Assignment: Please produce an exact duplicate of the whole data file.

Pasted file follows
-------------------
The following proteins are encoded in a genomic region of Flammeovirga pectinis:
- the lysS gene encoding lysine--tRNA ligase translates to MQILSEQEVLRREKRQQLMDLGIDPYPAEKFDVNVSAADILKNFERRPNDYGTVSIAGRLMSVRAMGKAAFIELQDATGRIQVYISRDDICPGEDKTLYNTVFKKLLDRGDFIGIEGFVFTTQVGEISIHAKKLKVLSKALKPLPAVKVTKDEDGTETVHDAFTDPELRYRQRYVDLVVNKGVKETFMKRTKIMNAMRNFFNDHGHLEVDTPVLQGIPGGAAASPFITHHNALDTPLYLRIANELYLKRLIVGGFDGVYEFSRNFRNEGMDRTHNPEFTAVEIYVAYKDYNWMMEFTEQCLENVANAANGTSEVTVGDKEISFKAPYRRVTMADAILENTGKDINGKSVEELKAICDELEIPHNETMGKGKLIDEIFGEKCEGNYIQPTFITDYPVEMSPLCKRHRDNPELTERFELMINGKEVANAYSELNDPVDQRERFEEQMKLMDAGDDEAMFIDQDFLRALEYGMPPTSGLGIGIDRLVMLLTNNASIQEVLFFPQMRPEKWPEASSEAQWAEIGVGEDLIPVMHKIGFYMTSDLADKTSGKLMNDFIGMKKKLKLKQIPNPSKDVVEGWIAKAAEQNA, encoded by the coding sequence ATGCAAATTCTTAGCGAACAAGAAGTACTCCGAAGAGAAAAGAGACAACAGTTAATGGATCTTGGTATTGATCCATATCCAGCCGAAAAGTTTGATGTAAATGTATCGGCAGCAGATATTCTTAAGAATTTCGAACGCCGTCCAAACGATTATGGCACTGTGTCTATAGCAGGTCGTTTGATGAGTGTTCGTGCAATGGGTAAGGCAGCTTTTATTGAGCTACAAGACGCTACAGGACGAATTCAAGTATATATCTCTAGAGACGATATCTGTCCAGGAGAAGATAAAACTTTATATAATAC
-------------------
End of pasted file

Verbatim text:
The following proteins are encoded in a genomic region of Flammeovirga pectinis:
- the lysS gene encoding lysine--tRNA ligase translates to MQILSEQEVLRREKRQQLMDLGIDPYPAEKFDVNVSAADILKNFERRPNDYGTVSIAGRLMSVRAMGKAAFIELQDATGRIQVYISRDDICPGEDKTLYNTVFKKLLDRGDFIGIEGFVFTTQVGEISIHAKKLKVLSKALKPLPAVKVTKDEDGTETVHDAFTDPELRYRQRYVDLVVNKGVKETFMKRTKIMNAMRNFFNDHGHLEVDTPVLQGIPGGAAASPFITHHNALDTPLYLRIANELYLKRLIVGGFDGVYEFSRNFRNEGMDRTHNPEFTAVEIYVAYKDYNWMMEFTEQCLENVANAANGTSEVTVGDKEISFKAPYRRVTMADAILENTGKDINGKSVEELKAICDELEIPHNETMGKGKLIDEIFGEKCEGNYIQPTFITDYPVEMSPLCKRHRDNPELTERFELMINGKEVANAYSELNDPVDQRERFEEQMKLMDAGDDEAMFIDQDFLRALEYGMPPTSGLGIGIDRLVMLLTNNASIQEVLFFPQMRPEKWPEASSEAQWAEIGVGEDLIPVMHKIGFYMTSDLADKTSGKLMNDFIGMKKKLKLKQIPNPSKDVVEGWIAKAAEQNA, encoded by the coding sequence ATGCAAATTCTTAGCGAACAAGAAGTACTCCGAAGAGAAAAGAGACAACAGTTAATGGATCTTGGTATTGATCCATATCCAGCCGAAAAGTTTGATGTAAATGTATCGGCAGCAGATATTCTTAAGAATTTCGAACGCCGTCCAAACGATTATGGCACTGTGTCTATAGCAGGTCGTTTGATGAGTGTTCGTGCAATGGGTAAGGCAGCTTTTATTGAGCTACAAGACGCTACAGGACGAATTCAAGTATATATCTCTAGAGACGATATCTGTCCAGGAGAAGATAAAACTTTATATAATAC